Friday, 1 June 2018

Here We Go Again : Another Type of Youth Custody A Step Closer

The ‘How to Apply Guide’ published today sounds like it’s to help young people or their parents get a place in one of the Government’s new Secure Schools. It’s not of course. It’s guidance for organisations who want to run one of two new custodial establishments first proposed by Charlie Taylor’s Youth Justice Review 18 months ago. When the review was published, I thought the schools the least promising of his recommendations. Despite mountains of evidence about the ineffectiveness of custodial institutions, Taylor seemed to feel obliged to invent yet another species.  

Approved schools, Detention Centres, Borstals, Youth Treatment Centres, Young Offender Institutions (YOIs), and Secure Training Centres (STCs) have all started with high hopes and proved more or less expensive failures. The Coalition’s absurd plan for a huge Secure College was quickly killed off by Michael Gove before he announced Taylor’s review.  So good on the Ministry of Justice for setting out a vision and consulting on the shape of their “schools with security”. But the nagging question remains. Do we really need another variant of a fundamentally failed model?

Of course, there's a strong case for a very different youth secure estate than the one we have .  It should be smaller, no more than 750 places in my view, and  comprise a network of  high quality establishments "akin to special residential schools or secure children's homes" (to quote from the vision document ). No children should be  in prison establishments.  But are plans for secure schools a step in that direction - or will they, like STCs before them, serve as much to replace existing therapeutic units than to shrink the use of prison places?
The new schools will be run as Academies, but reassuringly providers will be not for profit company with a licence to run a Secure Children’s Home (SCH) and integrated with a health provider. Justice Minister Phillip Lee wants a more innovative and tailored approach to the care and education of young people. Back in the 1990s, that’s just what STCs were supposed to provide although contracting private sector security companies was always an unlikely way to achieve it. This time we are promised “child-focused providers in full control of the education they deliver”.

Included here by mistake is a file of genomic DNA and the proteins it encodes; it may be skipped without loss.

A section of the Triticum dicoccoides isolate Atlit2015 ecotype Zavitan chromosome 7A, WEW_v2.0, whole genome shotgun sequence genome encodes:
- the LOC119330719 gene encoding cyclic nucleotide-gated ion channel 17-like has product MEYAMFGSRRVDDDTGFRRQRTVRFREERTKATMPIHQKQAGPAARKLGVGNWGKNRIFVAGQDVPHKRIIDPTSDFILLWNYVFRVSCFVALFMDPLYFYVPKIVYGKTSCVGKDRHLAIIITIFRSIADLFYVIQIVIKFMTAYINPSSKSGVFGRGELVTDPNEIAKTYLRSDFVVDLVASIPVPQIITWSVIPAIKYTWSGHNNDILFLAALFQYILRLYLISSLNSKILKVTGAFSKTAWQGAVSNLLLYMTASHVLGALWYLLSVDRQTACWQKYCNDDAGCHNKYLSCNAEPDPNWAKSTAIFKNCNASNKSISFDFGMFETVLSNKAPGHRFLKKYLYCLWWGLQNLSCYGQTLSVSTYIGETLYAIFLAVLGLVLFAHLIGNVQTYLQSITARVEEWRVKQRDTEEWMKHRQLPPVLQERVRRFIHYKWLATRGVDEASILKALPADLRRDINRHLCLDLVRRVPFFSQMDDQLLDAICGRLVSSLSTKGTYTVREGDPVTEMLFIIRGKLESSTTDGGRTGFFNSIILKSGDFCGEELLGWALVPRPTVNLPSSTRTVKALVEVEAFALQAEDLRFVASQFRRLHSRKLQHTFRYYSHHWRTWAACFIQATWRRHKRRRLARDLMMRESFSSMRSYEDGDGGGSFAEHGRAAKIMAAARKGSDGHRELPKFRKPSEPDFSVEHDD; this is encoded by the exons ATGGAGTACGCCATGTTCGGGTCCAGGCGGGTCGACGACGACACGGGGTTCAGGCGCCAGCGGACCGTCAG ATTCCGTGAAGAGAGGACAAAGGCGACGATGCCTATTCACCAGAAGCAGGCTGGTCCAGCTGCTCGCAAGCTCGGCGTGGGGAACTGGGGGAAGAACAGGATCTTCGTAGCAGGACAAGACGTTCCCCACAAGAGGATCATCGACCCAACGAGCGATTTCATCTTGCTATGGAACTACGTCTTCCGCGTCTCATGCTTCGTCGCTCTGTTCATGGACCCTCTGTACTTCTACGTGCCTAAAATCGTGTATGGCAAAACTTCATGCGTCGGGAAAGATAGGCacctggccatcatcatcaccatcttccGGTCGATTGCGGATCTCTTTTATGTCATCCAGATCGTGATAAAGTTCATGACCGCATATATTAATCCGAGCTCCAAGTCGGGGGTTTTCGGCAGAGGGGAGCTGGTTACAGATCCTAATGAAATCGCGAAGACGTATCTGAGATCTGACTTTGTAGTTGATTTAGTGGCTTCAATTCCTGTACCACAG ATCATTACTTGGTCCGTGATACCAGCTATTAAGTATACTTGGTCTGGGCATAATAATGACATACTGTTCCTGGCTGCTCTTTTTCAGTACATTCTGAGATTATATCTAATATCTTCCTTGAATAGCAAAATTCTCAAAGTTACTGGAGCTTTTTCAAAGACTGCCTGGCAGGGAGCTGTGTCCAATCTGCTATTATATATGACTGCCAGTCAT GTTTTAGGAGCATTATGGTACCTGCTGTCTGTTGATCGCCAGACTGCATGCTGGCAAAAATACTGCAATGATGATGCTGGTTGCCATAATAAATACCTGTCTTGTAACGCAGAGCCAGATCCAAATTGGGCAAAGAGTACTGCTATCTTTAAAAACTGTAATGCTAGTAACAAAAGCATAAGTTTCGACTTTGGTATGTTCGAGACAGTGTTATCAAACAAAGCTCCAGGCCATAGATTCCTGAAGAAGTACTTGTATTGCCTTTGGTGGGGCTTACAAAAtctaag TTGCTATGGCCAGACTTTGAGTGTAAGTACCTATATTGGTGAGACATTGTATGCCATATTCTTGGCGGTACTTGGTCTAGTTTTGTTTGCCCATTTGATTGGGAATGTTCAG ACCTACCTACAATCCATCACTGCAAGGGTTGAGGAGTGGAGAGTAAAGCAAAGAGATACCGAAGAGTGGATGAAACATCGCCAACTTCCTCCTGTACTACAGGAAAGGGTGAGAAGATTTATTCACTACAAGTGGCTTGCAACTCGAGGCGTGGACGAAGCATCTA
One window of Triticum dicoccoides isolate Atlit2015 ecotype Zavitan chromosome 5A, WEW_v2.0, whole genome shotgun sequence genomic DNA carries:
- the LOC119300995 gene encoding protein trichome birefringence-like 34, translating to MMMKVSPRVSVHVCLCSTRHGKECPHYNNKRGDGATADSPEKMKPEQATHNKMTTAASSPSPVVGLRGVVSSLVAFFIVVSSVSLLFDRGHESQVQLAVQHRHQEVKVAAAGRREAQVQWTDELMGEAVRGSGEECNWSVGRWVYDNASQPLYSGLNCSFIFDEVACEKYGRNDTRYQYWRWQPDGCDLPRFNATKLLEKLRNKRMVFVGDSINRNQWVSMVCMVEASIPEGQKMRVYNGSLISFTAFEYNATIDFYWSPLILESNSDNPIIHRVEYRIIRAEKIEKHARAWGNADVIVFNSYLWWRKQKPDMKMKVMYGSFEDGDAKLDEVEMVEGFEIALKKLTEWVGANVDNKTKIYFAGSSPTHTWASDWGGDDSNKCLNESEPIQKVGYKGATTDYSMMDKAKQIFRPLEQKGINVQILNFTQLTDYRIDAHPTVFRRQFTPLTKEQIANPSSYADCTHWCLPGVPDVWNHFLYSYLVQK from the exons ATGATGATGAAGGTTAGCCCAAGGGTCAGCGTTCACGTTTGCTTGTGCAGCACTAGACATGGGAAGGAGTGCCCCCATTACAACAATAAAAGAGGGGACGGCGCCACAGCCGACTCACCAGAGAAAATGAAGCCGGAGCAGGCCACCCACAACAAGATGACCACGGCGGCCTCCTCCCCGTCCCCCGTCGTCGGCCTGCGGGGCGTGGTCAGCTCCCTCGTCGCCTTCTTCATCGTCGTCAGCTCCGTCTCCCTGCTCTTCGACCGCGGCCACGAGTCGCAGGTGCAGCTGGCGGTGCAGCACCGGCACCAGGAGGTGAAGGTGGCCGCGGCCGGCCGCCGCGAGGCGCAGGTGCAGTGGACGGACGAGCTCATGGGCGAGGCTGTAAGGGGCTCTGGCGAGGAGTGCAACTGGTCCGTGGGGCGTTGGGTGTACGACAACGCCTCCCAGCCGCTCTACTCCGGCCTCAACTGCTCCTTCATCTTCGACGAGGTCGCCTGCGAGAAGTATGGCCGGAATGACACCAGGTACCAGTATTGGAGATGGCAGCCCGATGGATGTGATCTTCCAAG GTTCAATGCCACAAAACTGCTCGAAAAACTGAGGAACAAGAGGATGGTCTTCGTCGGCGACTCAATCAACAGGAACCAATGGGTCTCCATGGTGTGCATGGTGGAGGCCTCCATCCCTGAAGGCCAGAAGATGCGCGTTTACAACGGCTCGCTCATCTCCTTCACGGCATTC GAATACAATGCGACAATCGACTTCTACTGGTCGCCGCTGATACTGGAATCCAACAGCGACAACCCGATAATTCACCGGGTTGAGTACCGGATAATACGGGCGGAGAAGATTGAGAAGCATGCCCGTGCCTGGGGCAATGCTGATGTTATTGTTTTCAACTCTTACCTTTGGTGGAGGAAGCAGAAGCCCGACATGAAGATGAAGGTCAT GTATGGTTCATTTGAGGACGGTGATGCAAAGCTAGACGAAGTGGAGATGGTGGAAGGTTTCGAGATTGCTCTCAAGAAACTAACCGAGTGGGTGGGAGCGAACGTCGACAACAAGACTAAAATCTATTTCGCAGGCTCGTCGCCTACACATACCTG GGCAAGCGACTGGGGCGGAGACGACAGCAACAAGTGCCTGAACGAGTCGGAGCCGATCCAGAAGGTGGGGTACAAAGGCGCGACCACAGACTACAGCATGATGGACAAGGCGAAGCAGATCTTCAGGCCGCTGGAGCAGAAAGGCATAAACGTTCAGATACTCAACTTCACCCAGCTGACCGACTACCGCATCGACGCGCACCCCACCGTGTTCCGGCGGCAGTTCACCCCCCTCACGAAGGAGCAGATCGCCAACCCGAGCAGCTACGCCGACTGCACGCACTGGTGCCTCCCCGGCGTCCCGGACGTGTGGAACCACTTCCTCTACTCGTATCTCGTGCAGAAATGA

The question therefore is why not simply extend the number of places in SCHs rather than create a rival to them ?  The quality of care they provide for children in custody is far superior to Prison YOIs or the STCs. The number of SCHs has fallen from 17 to 14 since 2010 and the beds from 311 to 254.  More are needed in any event- children whose liberty is restricted on welfare grounds are not uncommonly placed in Scotland due to lack of places in England.   So why not have a coherent but measured expansion of the best we’ve got.

The reason is part money, part ideology. The largest SCH, Aycliffe in County Durham has 42 beds, the smallest just 7. The 70 places in each of the Secure schools could mean lower per capita costs and rightly or wrongly ministers will think the Academy model won’t be saddled with inflated local authority overheads and governance structures. The Ministry of Justice is asking for views on the major cost elements in the schools “to help us to determine the budget.” If respondents are honest about how to meet the ambitions set out in the guidance, the new schools will certainly not be cheap. The MOJ don’t seem to be asking about the appropriateness of the Academy model.

When STCs were proposed a quarter of a century ago, it was argued to be “insane to set up these new centres at the same time as the local authorities are having to close some of their facilities for disturbed young people in communities throughout the country”. That was then Shadow Home Secretary Tony Blair.  It didn’t stop his government extending the insanity. But maybe this one should.

It should also think seriously about Blair's more fundamental warning that ‘the last thing you want to do with those persistent young offenders is to put them alongside 40 or 50 other persistent young offenders and lock them up for a considerable period of time'. Charlie Taylor had some ideas about reducing numbers : an end to short custodial sentences, fewer secure remands and stronger restrictions on detention for under 16s. Why not consult on that as well?  

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